September 19, 2017
This year in school, my son will have timed multiplication tests. They won’t be a problem for him, but not for the reasons you might think. While he’s never bothered to memorize the times tables, he can calculate the answer to the questions fast enough to stay with the rest of the class. Years of teaching and instinct told me that this was fine, but I started to worry because I know that academic demands are going to get more intense in the higher grades. I dug into the research on math facts and memorization and found a fabulous site, Youcubed.com, from a center at Stanford University. They focus on bringing research-based practices to teachers and families. After reading through the articles and watching videos they offer, I arrived at three conclusions.
1. Math is a whole lot more than memorization
Students from the United States routinely score very low on world math tests. Research shows that American students rely on memorization and procedure to solve difficult problems, when many other countries use “number sense,” which is a deeper understanding of numbers and how they relate.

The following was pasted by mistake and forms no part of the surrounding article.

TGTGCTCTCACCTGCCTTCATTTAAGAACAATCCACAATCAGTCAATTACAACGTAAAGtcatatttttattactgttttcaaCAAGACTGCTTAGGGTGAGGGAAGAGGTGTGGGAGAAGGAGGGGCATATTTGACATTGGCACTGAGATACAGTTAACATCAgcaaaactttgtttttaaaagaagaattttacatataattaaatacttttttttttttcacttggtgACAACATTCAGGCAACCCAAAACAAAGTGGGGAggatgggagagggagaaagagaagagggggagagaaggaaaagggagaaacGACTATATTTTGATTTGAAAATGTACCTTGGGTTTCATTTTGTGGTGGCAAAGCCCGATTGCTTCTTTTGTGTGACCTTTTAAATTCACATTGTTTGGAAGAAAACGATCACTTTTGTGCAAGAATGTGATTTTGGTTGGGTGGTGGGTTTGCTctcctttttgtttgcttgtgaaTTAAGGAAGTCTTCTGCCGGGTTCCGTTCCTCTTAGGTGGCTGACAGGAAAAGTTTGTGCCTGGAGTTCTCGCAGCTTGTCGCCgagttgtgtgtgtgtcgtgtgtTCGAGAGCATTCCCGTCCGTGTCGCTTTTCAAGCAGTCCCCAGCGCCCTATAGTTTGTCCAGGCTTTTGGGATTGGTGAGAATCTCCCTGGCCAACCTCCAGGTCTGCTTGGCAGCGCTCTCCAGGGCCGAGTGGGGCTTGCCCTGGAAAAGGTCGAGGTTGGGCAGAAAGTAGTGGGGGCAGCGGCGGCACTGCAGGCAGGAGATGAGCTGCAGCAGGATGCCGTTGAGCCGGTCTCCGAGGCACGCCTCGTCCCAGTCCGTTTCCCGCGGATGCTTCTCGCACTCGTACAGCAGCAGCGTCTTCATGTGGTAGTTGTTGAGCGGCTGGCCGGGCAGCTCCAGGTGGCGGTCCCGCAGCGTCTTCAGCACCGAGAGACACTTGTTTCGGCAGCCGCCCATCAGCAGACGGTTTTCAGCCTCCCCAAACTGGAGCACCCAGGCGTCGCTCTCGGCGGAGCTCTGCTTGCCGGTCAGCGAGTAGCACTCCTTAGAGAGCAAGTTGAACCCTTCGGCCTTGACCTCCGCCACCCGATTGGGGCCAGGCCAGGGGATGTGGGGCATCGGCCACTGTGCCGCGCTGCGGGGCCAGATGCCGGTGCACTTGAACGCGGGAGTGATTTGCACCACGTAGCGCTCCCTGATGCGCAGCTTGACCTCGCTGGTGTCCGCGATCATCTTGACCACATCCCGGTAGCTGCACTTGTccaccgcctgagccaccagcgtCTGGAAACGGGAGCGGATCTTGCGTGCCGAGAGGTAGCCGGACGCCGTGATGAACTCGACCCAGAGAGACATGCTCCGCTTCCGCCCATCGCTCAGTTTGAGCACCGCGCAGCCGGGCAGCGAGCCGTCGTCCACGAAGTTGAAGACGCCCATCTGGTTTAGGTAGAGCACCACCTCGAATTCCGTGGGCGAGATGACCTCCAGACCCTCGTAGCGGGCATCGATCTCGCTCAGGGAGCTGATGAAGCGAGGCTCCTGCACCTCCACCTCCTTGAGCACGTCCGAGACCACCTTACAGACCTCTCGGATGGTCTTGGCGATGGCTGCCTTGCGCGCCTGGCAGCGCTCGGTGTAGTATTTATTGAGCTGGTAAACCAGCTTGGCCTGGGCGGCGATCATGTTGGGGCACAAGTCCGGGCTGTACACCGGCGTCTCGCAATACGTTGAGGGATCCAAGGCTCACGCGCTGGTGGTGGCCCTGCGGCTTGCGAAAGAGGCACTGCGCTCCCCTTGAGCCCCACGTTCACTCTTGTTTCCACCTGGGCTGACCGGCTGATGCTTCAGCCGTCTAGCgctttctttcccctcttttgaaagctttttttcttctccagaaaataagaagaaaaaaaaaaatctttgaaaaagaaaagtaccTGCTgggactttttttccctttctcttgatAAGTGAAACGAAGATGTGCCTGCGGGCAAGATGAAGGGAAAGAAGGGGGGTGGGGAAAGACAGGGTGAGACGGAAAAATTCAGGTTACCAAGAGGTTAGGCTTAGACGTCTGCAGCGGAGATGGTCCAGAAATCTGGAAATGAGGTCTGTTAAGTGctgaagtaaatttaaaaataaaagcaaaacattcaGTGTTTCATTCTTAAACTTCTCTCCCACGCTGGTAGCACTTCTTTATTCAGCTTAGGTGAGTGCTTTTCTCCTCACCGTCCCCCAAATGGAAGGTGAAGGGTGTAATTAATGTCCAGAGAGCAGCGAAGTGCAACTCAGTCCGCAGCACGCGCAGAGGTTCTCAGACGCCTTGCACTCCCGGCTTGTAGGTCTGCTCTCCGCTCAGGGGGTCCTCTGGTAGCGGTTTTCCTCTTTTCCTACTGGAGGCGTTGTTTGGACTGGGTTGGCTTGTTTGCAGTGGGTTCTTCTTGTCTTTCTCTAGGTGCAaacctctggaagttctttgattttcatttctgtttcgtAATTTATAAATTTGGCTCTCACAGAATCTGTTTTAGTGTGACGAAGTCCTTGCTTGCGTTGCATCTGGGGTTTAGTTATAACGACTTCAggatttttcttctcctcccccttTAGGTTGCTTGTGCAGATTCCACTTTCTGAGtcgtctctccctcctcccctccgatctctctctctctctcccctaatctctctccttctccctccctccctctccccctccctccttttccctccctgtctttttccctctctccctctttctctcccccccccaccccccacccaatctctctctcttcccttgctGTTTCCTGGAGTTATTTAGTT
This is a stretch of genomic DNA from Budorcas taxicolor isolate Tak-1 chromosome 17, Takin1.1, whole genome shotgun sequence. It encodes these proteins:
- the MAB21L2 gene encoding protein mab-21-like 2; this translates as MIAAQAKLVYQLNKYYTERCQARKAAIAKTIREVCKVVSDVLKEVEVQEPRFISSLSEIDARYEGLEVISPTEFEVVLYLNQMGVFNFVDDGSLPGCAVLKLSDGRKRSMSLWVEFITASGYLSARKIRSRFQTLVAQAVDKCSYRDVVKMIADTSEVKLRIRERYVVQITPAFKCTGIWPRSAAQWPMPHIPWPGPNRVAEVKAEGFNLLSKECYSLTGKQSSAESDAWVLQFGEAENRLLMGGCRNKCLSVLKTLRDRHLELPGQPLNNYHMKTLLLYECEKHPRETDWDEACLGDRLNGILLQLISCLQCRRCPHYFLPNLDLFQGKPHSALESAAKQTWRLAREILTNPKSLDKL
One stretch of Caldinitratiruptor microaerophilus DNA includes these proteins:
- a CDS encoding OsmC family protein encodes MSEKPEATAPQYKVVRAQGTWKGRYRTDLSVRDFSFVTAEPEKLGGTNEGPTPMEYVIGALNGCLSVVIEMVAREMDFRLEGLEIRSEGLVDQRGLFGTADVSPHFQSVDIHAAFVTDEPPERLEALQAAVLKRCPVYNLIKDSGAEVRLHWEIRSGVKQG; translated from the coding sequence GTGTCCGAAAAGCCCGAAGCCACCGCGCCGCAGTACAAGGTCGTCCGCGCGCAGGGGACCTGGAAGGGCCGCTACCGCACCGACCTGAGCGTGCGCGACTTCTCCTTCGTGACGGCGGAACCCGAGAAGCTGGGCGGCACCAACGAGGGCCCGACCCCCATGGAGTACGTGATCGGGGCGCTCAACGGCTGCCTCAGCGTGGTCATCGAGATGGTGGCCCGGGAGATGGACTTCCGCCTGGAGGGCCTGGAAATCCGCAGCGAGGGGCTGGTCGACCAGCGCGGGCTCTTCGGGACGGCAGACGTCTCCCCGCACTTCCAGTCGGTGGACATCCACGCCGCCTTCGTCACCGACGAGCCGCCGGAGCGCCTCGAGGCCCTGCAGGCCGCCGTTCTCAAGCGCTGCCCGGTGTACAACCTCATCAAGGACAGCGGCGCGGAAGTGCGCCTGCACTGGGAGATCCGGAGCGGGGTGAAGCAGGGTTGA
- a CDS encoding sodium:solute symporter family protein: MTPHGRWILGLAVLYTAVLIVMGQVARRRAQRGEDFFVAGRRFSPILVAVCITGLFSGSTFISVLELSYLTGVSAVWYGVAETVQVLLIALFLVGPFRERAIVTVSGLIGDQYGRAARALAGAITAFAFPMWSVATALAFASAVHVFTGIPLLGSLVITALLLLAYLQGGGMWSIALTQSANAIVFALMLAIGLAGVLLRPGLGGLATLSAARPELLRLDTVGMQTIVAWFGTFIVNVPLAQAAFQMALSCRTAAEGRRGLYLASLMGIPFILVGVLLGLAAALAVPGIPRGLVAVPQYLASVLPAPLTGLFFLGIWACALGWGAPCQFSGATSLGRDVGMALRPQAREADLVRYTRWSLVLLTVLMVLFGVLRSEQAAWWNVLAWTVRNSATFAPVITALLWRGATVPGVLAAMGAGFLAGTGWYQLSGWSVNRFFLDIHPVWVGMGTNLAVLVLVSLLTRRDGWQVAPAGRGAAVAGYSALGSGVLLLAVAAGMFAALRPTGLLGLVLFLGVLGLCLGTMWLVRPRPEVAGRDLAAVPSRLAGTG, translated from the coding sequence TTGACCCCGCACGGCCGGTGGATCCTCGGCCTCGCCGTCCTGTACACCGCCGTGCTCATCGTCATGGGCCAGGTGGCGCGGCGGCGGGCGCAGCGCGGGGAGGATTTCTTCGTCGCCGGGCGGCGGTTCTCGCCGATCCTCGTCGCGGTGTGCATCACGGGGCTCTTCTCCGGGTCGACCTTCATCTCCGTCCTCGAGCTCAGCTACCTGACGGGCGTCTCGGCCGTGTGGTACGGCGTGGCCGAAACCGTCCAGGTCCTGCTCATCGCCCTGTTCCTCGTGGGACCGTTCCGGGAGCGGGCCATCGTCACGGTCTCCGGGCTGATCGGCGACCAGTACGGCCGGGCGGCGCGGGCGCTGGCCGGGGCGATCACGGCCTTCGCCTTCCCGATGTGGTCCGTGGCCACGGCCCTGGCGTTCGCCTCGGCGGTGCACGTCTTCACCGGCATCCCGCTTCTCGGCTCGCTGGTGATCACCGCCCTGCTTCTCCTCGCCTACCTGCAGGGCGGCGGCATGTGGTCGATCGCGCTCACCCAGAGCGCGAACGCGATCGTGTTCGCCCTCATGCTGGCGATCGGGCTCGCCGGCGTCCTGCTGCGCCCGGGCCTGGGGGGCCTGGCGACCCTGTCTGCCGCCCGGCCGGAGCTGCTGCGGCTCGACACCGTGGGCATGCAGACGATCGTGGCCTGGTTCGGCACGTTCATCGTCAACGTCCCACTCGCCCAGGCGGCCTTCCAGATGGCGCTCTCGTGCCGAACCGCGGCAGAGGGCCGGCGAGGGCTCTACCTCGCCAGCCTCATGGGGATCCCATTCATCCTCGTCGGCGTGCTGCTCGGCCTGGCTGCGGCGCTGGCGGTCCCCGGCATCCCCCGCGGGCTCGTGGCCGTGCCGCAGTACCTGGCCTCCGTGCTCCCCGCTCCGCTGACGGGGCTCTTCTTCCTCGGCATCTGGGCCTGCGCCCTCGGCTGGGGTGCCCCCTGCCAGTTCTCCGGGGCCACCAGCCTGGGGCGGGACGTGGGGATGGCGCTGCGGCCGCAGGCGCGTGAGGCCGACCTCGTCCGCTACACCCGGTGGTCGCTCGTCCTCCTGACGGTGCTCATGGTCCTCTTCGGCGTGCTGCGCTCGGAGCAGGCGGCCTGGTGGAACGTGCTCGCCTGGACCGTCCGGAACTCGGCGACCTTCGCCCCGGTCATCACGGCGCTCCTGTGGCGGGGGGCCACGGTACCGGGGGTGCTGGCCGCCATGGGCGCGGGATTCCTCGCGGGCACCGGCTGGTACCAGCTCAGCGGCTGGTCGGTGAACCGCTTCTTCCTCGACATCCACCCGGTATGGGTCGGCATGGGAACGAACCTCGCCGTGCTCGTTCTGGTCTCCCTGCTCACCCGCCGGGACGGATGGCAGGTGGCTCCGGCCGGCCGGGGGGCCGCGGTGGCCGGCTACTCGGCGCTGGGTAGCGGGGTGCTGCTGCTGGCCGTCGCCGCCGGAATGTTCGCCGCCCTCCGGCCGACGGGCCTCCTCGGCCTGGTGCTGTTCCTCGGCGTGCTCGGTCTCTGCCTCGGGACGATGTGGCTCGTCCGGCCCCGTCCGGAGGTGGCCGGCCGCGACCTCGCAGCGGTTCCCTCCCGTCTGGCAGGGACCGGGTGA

2. Our brains can do a lot more than we ask of it
Research found that students using number sense instead of memorization to solve problems use multiple pathways that cross many regions of the brain. This allows the students to connect previous knowledge and current information to find a route to a solution. Visual learning is key to number-sense math. As much as possible, we should present math concepts visually, employing manipulatives, drawing pictures, or even letting kids use their fingers. One thing to note: when asking our brains to take new pathways, it will take longer. Speed isn’t necessary or beneficial when learning new concepts.
3. Education needs to change
Times have changed and the way we teach needs to change, too. We need to get away from lists of math problems and speed tests. Math should look more like real life. In the real world, math isn’t rows of number problems. Rather, we use math in situations that require analysis and working to a solution. The growth mindset, when wrong answers are considered an important part of the learning process, should be integral to this mental shift so students can get used to trying multiple methods of discovery.
I highly recommend that you check out Youcubed.com and reassess your own assumptions about math education. It may be hard to let go of pencil and paper and speed multiplication tests, but it’s the best thing we can do for our children.